• For the second line of research, I have been guided by Ecological Systems Theory and Family Systems Theory to investigate how macro-level changes might link to family-level decision-making and how family level factors link to sibling dynamics and developmental skills in urban China where the Only-Child policy officially ended in 2015. The Two-Child policy (2016-2021) and Three-Child policy (2021-present) were enacted to address the low childbirth rate, large gender gap, and the predicted shortages of labor force. Social skills have not typically been as highly emphasized as compared to academic competences, and yet harmonious family relationship are considered an important backbone for Chinese families. The increasing phenomena of newly added sibling relationships thus provide a unique context to investigate family factors, (re-)emergent sibling relationships, and children’s social competences.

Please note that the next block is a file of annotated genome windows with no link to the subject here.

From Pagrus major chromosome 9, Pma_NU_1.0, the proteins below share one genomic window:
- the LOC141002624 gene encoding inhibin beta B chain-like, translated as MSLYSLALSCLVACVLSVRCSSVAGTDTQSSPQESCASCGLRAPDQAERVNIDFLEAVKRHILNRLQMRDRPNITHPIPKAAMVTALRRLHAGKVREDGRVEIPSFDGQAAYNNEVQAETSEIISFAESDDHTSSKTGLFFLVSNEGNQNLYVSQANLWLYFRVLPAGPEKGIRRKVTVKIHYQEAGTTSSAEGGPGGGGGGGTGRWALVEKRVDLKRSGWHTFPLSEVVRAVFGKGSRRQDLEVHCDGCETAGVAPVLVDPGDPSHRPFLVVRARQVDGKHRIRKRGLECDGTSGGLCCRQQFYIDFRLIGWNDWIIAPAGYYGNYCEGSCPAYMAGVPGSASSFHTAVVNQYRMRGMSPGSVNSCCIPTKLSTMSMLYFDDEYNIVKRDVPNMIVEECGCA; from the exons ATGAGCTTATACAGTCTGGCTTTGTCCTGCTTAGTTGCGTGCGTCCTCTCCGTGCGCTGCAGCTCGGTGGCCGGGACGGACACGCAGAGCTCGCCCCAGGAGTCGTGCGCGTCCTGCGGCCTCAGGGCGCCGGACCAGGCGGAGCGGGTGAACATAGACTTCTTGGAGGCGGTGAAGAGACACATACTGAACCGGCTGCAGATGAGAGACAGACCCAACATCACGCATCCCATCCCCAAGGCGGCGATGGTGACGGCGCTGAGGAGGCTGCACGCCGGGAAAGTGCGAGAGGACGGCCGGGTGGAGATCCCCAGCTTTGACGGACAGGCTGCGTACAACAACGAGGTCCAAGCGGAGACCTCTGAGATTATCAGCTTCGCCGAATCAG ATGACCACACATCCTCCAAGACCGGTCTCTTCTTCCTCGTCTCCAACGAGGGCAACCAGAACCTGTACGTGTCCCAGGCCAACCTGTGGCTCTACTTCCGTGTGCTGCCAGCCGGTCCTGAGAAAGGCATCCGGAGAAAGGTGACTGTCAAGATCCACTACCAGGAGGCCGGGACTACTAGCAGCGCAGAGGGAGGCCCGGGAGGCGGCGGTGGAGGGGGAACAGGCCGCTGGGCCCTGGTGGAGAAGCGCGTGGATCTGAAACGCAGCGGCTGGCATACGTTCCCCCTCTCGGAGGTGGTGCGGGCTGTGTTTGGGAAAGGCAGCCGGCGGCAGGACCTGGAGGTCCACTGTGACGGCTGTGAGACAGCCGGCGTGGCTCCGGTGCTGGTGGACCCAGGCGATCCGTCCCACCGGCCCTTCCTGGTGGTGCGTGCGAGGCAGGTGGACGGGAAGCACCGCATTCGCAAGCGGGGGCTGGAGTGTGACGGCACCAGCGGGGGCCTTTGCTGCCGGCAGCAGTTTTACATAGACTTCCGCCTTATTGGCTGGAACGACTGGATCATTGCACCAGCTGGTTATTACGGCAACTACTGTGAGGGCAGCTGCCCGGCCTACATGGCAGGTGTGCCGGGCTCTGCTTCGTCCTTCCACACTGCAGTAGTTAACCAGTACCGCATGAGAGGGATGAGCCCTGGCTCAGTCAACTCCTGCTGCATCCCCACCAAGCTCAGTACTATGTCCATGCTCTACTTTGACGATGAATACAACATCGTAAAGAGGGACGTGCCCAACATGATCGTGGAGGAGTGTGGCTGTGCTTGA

b) I was born and raised in northeast China (in the Liaoning province). When I was completing my undergraduate training in Beijing, I got a chance to do some volunteer teaching in a remote village in Qinghai province for a summer, where I was inspired by the students and their families during my teaching and home visits. My observations of the influence of parents’ characteristics and the family environment on children’s relationship with their parents and academic performance encouraged me to pursue human development and family science in the U.S. for graduate training. I obtained my master’s degree from Michigan State University and my Ph.D. from the University of Missouri -Columbia. My academic advisors and professors at both institutions and my current position including but not limited to Drs. Holly Brophy-Herb, Claire Vallotton, Desiree Qin, Jean Ispa, Gustavo Carlo, Duane Rudy, and Ani Yazedjian have provided phenomenal mentorship and support in my academic journey.